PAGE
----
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FEC v. NRA (85-1018)


On June 29, 2001, the U.S. Court of Appeals for the District of Columbia Circuit ruled that the National Rifle Association (the NRA) and its lobbying organization, the NRA American Institute for Legal Action (ILA), violated the Federal Election Campaign Act's (the Act) ban on corporate contributions and expenditures during the 1978 and 1982 election cycles. 2 U.S.C. §441b(a). While the district court had ruled that the NRA also violated the ban in 1980, the appellate court determined that during 1980 the NRA qualified for a constitutionally-mandated exemption from the ban. As a result, the appeals court remanded the case to the lower court in order to have civil penalties calculated based on the 1978 and 1982 violations alone.


During the 1978, 1980 and 1982 election cycles, the NRA paid $37,833 of the Political Victory Fund's expenses for federal election activity, including payments for newspaper advertisements, direct mailings and other materials that supported or opposed individual candidates. The Political Victory Fund then distributed some of these materials to NRA members, firearms dealers and other related organizations. The Political Victory Fund later reimbursed the NRA for these expenses and reported the disbursements as independent expenditures on its FEC disclosure reports.

In 1985, the Commission filed a civil suit against the NRA, the ILA and the Political Victory Fund, claiming that they had violated the Act's prohibition on corporate contributions and expenditures.

In response, the NRA argued that its payments on behalf of the Political Victory Fund were for that committee's administrative expenses and, thus, permissible under the Act. The NRA also challenged the constitutionality of the Act as applied to its activities, arguing that the organization should qualify for the so-called MCFL exemption that allows certain nonprofit political corporations to make independent expenditures.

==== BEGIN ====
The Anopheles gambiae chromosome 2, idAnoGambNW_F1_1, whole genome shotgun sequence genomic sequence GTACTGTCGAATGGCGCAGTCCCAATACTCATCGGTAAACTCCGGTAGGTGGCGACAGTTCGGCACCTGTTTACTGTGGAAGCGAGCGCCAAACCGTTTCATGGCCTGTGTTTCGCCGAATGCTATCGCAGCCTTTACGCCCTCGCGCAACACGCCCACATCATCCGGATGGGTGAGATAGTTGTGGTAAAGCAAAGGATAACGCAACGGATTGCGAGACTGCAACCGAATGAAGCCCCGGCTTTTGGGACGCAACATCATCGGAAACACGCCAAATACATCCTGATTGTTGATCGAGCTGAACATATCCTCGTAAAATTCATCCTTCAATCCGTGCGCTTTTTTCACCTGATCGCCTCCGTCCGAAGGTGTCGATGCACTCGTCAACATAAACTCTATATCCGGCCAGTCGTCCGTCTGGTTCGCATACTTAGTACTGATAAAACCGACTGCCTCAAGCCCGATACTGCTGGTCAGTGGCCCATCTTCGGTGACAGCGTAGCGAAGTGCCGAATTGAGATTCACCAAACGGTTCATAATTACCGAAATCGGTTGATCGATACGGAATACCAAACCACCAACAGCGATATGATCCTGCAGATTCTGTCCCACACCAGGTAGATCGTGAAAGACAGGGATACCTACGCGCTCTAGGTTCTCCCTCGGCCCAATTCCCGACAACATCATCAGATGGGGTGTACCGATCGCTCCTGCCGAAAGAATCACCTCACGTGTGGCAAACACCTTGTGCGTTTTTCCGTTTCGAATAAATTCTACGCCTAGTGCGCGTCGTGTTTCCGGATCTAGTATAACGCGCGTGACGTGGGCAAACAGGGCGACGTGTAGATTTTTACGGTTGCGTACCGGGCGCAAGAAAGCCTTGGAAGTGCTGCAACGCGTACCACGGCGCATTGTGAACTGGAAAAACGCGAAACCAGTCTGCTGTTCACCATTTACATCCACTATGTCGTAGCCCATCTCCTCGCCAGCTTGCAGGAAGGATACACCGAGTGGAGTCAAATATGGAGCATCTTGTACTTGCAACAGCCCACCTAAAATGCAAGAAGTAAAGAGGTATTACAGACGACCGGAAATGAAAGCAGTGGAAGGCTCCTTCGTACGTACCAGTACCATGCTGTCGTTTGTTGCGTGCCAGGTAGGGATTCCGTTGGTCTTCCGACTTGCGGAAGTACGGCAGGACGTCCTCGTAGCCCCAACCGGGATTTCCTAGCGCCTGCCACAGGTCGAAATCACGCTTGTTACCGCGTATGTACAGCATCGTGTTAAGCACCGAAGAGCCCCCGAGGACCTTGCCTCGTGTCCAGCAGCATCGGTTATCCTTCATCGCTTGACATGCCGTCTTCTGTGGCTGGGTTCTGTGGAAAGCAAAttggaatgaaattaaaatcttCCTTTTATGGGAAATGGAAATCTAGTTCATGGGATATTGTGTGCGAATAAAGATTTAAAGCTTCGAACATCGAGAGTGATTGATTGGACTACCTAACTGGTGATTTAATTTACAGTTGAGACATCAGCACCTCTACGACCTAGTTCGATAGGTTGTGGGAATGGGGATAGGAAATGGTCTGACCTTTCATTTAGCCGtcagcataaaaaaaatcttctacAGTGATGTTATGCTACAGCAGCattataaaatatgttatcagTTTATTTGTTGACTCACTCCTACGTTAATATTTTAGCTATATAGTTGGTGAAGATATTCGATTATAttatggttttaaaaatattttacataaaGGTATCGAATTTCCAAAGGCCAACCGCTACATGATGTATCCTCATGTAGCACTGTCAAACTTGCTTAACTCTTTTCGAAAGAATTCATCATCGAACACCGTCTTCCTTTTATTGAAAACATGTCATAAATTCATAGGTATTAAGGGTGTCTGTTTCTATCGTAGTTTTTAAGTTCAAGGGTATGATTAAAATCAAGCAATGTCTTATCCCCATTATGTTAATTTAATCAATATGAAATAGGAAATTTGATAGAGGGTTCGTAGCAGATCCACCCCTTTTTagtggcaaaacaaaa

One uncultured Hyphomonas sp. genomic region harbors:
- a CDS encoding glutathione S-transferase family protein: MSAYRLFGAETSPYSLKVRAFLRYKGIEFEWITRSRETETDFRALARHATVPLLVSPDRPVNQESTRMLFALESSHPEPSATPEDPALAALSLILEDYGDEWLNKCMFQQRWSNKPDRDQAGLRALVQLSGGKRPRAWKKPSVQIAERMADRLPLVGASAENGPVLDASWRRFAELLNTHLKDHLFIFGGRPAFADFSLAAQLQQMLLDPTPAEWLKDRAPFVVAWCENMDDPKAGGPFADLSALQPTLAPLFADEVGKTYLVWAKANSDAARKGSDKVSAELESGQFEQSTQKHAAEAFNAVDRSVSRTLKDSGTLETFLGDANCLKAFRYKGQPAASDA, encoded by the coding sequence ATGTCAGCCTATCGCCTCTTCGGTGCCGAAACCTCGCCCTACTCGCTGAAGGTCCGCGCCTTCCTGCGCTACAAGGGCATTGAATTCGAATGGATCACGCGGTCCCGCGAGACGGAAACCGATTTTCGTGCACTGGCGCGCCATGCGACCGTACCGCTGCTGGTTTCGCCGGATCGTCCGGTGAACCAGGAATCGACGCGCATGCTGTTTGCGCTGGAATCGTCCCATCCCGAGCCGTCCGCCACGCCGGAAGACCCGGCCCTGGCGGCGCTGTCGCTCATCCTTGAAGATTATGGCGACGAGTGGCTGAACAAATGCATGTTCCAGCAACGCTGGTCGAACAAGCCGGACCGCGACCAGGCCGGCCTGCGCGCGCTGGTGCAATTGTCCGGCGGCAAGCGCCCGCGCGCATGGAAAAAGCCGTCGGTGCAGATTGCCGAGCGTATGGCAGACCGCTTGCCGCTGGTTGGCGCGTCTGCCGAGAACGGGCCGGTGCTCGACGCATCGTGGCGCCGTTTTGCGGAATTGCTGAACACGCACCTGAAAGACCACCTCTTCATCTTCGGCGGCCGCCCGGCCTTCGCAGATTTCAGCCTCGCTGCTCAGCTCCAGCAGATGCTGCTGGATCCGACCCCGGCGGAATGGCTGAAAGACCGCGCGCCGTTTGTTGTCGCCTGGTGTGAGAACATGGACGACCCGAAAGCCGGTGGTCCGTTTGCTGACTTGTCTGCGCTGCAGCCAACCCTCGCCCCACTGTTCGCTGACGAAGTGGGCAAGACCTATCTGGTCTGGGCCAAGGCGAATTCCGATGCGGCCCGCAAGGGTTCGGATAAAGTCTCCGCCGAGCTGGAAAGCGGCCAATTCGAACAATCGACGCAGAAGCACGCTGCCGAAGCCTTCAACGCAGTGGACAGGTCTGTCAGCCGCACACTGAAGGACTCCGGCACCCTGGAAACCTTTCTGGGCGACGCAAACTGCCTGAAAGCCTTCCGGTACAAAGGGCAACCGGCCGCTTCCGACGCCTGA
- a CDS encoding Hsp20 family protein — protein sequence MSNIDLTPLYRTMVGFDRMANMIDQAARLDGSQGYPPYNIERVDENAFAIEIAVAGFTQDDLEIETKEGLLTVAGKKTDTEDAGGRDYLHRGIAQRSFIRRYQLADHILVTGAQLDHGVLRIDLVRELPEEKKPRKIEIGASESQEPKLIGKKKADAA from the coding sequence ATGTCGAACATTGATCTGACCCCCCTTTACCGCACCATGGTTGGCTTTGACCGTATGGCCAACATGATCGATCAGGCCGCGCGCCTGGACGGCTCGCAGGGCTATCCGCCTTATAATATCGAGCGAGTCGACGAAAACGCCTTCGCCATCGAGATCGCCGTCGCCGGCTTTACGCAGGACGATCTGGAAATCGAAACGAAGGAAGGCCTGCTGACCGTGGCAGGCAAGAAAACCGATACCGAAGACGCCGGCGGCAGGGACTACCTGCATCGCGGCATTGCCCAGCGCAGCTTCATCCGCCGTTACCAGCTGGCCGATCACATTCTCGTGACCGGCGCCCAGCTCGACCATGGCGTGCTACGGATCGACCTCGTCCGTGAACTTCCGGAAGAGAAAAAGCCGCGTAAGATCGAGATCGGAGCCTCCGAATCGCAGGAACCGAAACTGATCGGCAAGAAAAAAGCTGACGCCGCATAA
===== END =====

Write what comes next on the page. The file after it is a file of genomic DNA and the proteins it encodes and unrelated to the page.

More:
This exemption is based on the Supreme Court's decision in FEC v. Massachusetts Citizens for Life (MCFL), 479 U.S. 238 (1986). In that case, the Court held that the Act's general prohibition of corporate-financed independent expenditures could not constitutionally be applied to nonprofit ideological corporations that possess three specified features that preclude them from presenting the kinds of dangers at which the prohibition is directed.[1] See also Austin v. Michigan Chamber of Commerce, 494 U.S. 652 (1990).

District court decision

The district court rejected the NRA's argument that its payments to the Political Victory Fund were merely for administrative expenses. The court also concluded that the NRA, unlike MCFL, did not qualify for the constitutionally-mandated exemption from the Act's prohibition of corporate independent expenditures. The NRA, the court stated, had not been formed for the express purpose of promoting political ideas and pursued a variety of activities, many of which were not political. The court also stated that the NRA had no policy of refusing contributions from business corporations. The court fined the NRA and ILA $25,000 for making prohibited contributions and expenditures, and it imposed a separate $25,000 civil penalty against the Political Victory Fund for receiving prohibited corporate contributions.

Appeals court decision

Statutory claims

On appeal, the NRA again argued that its payments on behalf of the Political Victory Fund were permissible payments of administrative expenses. In addition, the NRA argued that its:

  • In-kind contributions of corporate materials and facilities were allowable under Commission regulations that permit persons to use corporate facilities for election-related activity, so long as they reimburse the corporation within a commercially reasonable time for the market value of the production of the materials (11 CFR 114.9 (c)); and
  • Payments to NRA employees working for Political Victory Fund on the campaigns of federal candidates were permissible because those payments did not meet the statutory definition of contribution at 2 U.S.C. §431(8)(A).